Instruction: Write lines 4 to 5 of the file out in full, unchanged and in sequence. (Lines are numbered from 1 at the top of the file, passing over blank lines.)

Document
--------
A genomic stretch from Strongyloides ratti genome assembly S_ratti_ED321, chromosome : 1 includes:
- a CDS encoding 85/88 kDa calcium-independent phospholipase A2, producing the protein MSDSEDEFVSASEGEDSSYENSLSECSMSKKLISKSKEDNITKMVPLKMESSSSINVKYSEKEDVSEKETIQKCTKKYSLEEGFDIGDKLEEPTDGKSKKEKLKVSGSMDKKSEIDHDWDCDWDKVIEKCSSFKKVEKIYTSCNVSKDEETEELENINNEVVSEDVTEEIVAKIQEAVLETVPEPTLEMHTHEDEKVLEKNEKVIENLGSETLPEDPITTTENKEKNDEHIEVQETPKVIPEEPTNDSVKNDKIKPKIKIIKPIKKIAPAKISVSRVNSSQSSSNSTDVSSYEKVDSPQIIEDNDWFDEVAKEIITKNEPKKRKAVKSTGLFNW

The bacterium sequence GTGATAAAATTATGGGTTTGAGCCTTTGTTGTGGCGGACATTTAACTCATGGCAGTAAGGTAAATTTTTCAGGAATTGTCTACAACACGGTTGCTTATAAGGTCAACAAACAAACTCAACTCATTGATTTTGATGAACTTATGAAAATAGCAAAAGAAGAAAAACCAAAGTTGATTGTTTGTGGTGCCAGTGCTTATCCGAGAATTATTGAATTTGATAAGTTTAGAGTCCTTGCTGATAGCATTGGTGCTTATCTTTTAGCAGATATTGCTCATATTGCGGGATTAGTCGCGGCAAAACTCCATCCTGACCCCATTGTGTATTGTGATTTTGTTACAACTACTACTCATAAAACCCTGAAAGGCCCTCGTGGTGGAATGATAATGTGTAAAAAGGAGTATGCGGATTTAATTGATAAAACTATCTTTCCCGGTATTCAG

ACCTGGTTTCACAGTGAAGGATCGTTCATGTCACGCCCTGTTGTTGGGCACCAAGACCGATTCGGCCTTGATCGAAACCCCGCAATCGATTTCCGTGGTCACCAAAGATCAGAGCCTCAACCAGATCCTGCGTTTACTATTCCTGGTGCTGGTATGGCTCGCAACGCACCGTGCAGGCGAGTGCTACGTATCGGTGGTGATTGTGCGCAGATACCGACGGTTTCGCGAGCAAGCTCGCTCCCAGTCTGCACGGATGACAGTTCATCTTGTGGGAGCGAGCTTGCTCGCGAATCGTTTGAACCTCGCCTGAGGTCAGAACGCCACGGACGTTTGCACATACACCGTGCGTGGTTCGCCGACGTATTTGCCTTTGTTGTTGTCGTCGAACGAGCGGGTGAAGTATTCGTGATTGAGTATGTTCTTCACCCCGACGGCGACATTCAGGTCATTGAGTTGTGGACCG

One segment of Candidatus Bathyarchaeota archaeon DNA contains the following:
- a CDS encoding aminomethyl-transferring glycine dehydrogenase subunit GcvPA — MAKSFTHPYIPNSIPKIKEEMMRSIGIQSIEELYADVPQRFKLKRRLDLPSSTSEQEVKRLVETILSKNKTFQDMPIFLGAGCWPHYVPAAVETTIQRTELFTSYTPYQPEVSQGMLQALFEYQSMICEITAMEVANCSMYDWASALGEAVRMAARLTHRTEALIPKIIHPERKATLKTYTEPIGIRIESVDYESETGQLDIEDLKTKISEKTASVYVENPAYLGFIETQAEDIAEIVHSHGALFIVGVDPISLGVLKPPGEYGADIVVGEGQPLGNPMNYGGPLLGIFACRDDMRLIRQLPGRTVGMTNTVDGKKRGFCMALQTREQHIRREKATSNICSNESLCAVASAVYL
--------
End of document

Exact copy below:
ACCTGGTTTCACAGTGAAGGATCGTTCATGTCACGCCCTGTTGTTGGGCACCAAGACCGATTCGGCCTTGATCGAAACCCCGCAATCGATTTCCGTGGTCACCAAAGATCAGAGCCTCAACCAGATCCTGCGTTTACTATTCCTGGTGCTGGTATGGCTCGCAACGCACCGTGCAGGCGAGTGCTACGTATCGGTGGTGATTGTGCGCAGATACCGACGGTTTCGCGAGCAAGCTCGCTCCCAGTCTGCACGGATGACAGTTCATCTTGTGGGAGCGAGCTTGCTCGCGAATCGTTTGAACCTCGCCTGAGGTCAGAACGCCACGGACGTTTGCACATACACCGTGCGTGGTTCGCCGACGTATTTGCCTTTGTTGTTGTCGTCGAACGAGCGGGTGAAGTATTCGTGATTGAGTATGTTCTTCACCCCGACGGCGACATTCAGGTCATTGAGTTGTGGACCG

One segment of Candidatus Bathyarchaeota archaeon DNA contains the following: